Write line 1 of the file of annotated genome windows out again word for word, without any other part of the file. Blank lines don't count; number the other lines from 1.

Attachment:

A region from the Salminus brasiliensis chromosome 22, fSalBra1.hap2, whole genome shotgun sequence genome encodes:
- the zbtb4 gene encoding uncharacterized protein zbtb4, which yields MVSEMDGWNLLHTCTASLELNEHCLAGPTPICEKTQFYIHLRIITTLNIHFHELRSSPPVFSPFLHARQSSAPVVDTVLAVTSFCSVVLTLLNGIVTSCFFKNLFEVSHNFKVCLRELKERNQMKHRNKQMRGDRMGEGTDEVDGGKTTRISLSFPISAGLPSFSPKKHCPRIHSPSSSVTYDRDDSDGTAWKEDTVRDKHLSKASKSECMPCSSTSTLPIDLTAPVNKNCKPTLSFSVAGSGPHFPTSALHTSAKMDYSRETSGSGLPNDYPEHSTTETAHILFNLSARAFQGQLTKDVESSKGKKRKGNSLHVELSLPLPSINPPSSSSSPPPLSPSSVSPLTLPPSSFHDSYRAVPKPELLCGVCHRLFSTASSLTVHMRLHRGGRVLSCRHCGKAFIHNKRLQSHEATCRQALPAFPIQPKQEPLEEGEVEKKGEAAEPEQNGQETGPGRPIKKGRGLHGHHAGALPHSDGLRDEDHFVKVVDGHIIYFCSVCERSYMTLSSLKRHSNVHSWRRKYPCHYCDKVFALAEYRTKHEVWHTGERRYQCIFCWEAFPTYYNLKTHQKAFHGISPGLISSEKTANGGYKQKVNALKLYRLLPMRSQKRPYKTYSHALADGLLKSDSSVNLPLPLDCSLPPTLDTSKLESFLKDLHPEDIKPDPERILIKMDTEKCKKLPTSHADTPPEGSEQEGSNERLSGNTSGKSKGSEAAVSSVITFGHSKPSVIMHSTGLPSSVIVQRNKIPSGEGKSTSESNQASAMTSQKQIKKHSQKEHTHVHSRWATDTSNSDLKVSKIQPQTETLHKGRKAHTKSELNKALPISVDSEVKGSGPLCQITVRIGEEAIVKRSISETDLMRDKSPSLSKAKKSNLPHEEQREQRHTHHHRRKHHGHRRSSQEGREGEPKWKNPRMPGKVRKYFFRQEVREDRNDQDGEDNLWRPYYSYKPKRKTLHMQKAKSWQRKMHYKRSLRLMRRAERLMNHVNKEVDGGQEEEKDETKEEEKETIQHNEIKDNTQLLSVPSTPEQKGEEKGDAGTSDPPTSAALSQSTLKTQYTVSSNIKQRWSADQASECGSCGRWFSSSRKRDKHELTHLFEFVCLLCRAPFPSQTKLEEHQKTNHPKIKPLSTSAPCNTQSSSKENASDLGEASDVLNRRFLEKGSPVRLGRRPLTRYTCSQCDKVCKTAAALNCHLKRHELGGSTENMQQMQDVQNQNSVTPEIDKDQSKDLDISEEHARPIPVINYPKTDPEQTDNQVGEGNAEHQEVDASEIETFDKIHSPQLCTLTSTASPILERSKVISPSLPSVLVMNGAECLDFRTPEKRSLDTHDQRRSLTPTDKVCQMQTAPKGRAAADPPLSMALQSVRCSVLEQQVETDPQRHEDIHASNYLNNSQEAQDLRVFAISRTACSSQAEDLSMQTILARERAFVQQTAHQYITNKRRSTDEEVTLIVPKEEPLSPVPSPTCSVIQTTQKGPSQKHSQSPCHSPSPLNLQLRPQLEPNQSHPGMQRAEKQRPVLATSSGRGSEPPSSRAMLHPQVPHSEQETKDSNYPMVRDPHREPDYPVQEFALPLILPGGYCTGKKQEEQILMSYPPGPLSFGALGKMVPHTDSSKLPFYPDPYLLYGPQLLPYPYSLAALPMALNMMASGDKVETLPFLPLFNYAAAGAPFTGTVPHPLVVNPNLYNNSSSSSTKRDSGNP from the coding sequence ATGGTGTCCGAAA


A region from the Salminus brasiliensis chromosome 22, fSalBra1.hap2, whole genome shotgun sequence genome encodes: